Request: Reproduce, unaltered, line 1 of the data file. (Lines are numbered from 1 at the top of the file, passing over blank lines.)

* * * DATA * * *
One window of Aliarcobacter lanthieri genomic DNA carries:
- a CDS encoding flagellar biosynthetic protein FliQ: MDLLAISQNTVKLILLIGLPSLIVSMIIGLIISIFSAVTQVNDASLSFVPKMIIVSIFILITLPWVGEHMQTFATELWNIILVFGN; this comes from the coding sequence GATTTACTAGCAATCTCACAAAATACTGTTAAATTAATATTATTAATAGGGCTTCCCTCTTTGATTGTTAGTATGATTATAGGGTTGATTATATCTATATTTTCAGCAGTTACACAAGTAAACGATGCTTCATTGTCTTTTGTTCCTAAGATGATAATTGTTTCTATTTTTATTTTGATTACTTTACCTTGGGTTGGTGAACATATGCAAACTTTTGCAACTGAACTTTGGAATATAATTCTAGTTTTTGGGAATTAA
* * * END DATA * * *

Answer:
One window of Aliarcobacter lanthieri genomic DNA carries: